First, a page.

Robots operating in manufacturing facilities have often posed risks to workers because they are not responsive enough to their surroundings. When companies use robots to produce goods, they generally have to position their automatic helpers in safety cages to reduce the risk of injury to people working nearby.
A toolbox principle was developed for the assembly of safe robots using various components. The modules can be combined in almost any way desired, enabling companies to customize their robots for a wide range of tasks or simply replace damaged components.
Each module in the IMPROV robot toolbox is equipped with a chip that enables every modular robot to program itself on the basis of its own individual toolkit. The robots react to and avoid contact with people in their surroundings. With the chip installed in each module and the self-programming functionality, the robot is automatically aware of all data on the forces acting within it as well as its own geometry. That enables the robot to predict its own path of movement.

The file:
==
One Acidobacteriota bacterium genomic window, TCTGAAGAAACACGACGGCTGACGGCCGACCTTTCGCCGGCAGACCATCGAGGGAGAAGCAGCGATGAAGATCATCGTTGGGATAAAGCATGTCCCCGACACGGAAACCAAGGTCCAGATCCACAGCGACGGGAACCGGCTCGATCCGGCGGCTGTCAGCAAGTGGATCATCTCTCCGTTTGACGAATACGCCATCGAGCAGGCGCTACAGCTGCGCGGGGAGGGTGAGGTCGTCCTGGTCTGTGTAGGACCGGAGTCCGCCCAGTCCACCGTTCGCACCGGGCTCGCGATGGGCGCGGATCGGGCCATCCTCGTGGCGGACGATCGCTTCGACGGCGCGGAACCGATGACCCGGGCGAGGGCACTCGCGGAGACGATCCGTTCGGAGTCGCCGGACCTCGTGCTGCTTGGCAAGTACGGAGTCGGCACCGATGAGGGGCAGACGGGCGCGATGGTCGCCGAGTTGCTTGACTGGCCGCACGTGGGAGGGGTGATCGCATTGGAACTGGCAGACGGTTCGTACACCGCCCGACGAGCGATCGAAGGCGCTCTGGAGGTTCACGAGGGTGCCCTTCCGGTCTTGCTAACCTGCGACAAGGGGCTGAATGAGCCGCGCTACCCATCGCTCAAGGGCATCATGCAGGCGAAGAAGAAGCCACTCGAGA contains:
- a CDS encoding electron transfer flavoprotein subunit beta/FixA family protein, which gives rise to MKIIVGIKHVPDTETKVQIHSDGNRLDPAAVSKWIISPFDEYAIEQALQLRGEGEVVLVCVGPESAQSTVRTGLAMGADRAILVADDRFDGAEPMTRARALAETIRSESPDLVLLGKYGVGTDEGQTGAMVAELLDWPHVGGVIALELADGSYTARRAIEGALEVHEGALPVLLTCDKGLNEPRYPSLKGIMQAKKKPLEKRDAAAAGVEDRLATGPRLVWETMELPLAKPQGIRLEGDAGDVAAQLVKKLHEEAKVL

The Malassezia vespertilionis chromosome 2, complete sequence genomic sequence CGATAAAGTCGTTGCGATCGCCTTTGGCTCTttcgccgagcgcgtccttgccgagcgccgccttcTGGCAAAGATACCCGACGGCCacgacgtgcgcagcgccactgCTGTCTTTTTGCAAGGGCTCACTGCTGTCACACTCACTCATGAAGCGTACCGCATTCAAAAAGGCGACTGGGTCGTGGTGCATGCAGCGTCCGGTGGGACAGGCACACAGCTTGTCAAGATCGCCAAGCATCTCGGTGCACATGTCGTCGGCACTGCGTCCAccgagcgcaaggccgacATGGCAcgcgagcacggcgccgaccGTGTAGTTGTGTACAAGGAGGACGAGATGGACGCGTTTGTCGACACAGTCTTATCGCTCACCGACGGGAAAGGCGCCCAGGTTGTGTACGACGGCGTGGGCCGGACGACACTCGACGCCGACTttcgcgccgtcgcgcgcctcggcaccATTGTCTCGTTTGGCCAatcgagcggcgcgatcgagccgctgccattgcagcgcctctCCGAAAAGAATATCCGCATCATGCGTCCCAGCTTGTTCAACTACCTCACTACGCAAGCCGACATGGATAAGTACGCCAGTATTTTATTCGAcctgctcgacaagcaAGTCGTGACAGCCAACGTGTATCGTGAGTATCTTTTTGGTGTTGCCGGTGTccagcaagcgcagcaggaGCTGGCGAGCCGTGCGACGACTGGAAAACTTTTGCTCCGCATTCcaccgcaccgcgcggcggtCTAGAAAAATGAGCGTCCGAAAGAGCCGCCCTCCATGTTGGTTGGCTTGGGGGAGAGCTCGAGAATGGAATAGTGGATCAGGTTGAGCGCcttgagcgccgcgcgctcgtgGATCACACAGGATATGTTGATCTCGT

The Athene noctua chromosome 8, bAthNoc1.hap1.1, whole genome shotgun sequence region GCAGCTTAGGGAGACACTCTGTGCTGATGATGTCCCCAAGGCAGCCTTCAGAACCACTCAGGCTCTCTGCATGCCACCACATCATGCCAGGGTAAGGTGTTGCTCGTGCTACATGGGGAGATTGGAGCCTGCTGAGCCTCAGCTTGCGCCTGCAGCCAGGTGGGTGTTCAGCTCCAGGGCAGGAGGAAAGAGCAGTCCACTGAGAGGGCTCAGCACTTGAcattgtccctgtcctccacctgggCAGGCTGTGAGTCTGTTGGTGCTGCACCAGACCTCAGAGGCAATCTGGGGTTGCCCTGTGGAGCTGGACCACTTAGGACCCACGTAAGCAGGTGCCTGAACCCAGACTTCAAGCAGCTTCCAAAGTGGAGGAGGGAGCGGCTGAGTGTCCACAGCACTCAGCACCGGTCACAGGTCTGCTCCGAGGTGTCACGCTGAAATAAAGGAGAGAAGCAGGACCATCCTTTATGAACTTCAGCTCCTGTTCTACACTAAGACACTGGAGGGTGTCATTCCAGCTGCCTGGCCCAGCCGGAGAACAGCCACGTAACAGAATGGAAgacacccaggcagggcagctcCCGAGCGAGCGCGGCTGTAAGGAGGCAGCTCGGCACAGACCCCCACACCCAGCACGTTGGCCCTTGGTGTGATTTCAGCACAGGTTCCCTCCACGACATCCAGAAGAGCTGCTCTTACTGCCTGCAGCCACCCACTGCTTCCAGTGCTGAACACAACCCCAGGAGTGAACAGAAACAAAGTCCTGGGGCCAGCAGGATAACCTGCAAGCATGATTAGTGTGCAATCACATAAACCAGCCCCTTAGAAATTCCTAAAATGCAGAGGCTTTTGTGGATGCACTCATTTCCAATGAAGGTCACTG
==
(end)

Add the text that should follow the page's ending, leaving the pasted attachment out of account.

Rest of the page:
At the same time, the robot's control center uses input from cameras installed in the room to collect data on the movements of people working nearby. Using this information, a robot programmed with IMPROV can model the potential next moves of all of the nearby workers. As a result, it can stop before coming into contact with a hand, for example, or with other approaching objects. Because the robots are automatically programmed for all possible movements nearby, no human will be able to instruct them to do anything wrong.
The toolbox uses standard industrial modules for some parts, complemented by the necessary chips and new components from a 3D printer. In tests, IMPROV robots took 36 percent less time to complete their tasks than previous solutions that require a permanent safety zone around a robot.
Watch the system in action on Tech Briefs TV here. For more information, contact Professor Dr. Matthias Althoff at